Detained immigrants living in trash and forced to eat spoiled meat in US detention centers

The 528 immigrant detainees who are imprisoned at Theo Lacy jail in Orange County have been fed spoiled meat, forced to use moldy showers, and endured harsh solitary confinement punishments, according to a report released Monday by the Department of Homeland Security’s Office of the Inspector General. The report is based on a surprise facility check-in conducted by federal inspectors in November, 2016.

The facility uses solitary confinement to punish prisoners at the discretion of sadistic guards. The investigators determined through observation and interviews that detainees under solitary confinement are not permitted any recreation time, visitation, access to religious officials, or telephone use. These prisoners are permitted access to one book from the library for the duration of their solitary stay, which can last up to 30 days.

During a review of the food services at the prison, investigators found different types of unwrapped lunch meat being stored in unlabeled, uncovered containers with no information describing contents, processing dates, or expiration dates. Detainees told inspectors that their lunchmeat was often so rotten they had to wash it before eating.

The facility also intentionally houses immigrants without criminal histories with hardened criminals in order to create dangerous and intimidating conditions for detainees. Detainees are prevented from using telephones and are charged for each minute when allowed to make calls. The report confirmed that multiple phones booths for detainee use were unusable and that communication with family and attorneys is nearly impossible.

The report said day-to-day living quarters for the inmates are unkempt and cluttered with trash due to lack of regular cleaning by the jailers. Inspectors documented shower stalls that contained trash, mildew, and mold. According to Orange County Sheriff Department (OCSD) regulations, detainees are required to clean their showers daily, but the inspectors’ report revealed that detainees are not provided with proper cleaning equipment to combat mold and mildew.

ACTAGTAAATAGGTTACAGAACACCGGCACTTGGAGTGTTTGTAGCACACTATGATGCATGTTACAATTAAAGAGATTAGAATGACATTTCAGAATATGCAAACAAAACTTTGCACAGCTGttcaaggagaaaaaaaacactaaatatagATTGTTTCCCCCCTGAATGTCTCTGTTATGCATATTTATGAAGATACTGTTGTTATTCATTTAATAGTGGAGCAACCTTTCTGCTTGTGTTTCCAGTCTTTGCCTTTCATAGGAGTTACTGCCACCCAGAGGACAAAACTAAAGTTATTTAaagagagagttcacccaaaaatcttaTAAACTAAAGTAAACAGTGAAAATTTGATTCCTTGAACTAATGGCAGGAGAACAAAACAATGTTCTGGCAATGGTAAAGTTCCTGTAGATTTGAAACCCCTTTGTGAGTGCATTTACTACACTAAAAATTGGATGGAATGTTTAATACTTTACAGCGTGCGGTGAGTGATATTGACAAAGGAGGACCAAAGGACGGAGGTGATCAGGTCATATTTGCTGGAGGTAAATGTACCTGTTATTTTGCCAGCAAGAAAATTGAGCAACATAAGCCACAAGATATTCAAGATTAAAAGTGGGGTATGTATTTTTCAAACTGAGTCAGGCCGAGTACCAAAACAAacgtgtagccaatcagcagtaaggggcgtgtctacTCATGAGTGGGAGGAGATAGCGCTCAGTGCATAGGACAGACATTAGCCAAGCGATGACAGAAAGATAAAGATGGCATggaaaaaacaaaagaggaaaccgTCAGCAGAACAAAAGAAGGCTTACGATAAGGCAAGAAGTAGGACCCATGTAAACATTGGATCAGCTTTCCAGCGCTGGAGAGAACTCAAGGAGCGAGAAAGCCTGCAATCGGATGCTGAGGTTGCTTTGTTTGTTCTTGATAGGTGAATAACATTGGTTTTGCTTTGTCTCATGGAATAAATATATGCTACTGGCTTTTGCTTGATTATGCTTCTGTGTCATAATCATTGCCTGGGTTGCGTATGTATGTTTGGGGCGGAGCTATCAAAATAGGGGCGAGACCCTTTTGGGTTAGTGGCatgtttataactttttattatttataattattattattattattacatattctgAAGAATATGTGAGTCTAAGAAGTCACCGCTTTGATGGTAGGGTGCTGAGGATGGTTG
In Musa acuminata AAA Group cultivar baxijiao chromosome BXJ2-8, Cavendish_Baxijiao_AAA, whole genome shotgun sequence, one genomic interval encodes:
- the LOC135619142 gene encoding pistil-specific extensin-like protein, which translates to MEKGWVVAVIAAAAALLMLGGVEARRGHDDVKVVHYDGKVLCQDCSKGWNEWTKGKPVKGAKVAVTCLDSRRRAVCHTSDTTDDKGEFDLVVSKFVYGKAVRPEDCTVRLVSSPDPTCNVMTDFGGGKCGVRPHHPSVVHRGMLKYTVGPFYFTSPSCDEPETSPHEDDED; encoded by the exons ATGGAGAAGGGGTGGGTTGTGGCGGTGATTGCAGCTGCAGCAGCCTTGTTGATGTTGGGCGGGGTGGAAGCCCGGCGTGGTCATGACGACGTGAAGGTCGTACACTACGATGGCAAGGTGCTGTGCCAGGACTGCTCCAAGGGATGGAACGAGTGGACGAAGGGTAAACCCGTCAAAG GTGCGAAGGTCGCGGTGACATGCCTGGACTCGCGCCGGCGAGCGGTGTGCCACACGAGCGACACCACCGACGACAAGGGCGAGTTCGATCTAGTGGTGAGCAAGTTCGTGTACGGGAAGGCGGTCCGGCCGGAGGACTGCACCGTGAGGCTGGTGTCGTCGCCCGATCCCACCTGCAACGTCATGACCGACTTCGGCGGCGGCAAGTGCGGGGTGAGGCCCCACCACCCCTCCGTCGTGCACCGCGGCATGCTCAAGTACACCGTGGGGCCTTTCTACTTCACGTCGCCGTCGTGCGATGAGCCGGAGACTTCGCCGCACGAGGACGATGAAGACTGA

A class action lawsuit filed by detainees of a privately owned, for-profit facility in Colorado recently alleged that the facility regularly required forced labor and placed immigrants in solitary confinement if they refused.

The inspectors also report that “ICE personnel do not document or track oral grievances from detainees, and detainees do not receive a documented response.” Through interviews with OCSD staff, the inspectors found that grievances are maintained in a database owned by a private contractor that is not accessible to ICE officials. Detainees complained that they were not given the opportunity to appeal their grievances with ICE.

The Orange County Sheriff’s Department and ICE have responded to these claims with sneering disdain for the lives of migrants. Tom Dominguez, president of the Association of Orange County Deputy Sheriffs reacted to the investigation by saying, “We are pleased that the Inspector General’s findings were not of a more serious nature.”

The snail’s pace at which the Inspector General’s office has reacted to the findings reveals a similar sentiment. The criminal activities of ICE and Theo county jail became known to government investigators in November 2016. The 18-page government report took four months to be published. Predicted deadlines to rectify the grievances laid out within the report are scheduled as far out as October of 2017. This means that the prisoners of Theo County jail may have to wait almost a full year before they are provided clean showers and unexpired meat.

These conditions are neither new nor unique. In 2013 this same jail was investigated by an Orange County grand jury, which found sheriff’s deputies regularly dodged duties by sleeping in the guard station, playing video games and encouraging criminal inmates to punish other inmates.

In 2015, a group of immigrant inmates at the Theo county jail filed a federal lawsuit alleging that sheriff’s deputies physically abused and denied medical treatment to detainees. Allegations of similar crimes and worse at detention facilities have become a daily occurrence since Trump’s executive orders. However, there is a long documented history of these crimes since the onset of immigration detention over three decades ago.

There currently exists virtually no oversight to the 200+ ICE facilities scattered throughout the United States. Every single one, without exception, has had complaints of a similar nature filed against it.

The inspections process for each facility is incredibly limited and underenforced. The jails adopt the standards by which they are monitored, eliminating any genuine oversight.

ICE officials pointed out in Monday’s report on the Theo Lacy jail for example, that the facility was in fact meeting ICE standards regarding food services, despite the service of rotten meat. ICE does not require that facilities abide by US Department of Agriculture methods or protocols.

Legislation was passed in 2009 that required ICE to stop contracting with any facility that failed two inspections in a row. The Obama administration boasted this fact as proof of its humanitarian credentials. Recently released documents from a Freedom of Information Act request reveal that not a single facility has been closed as a result of failing two inspections in a row.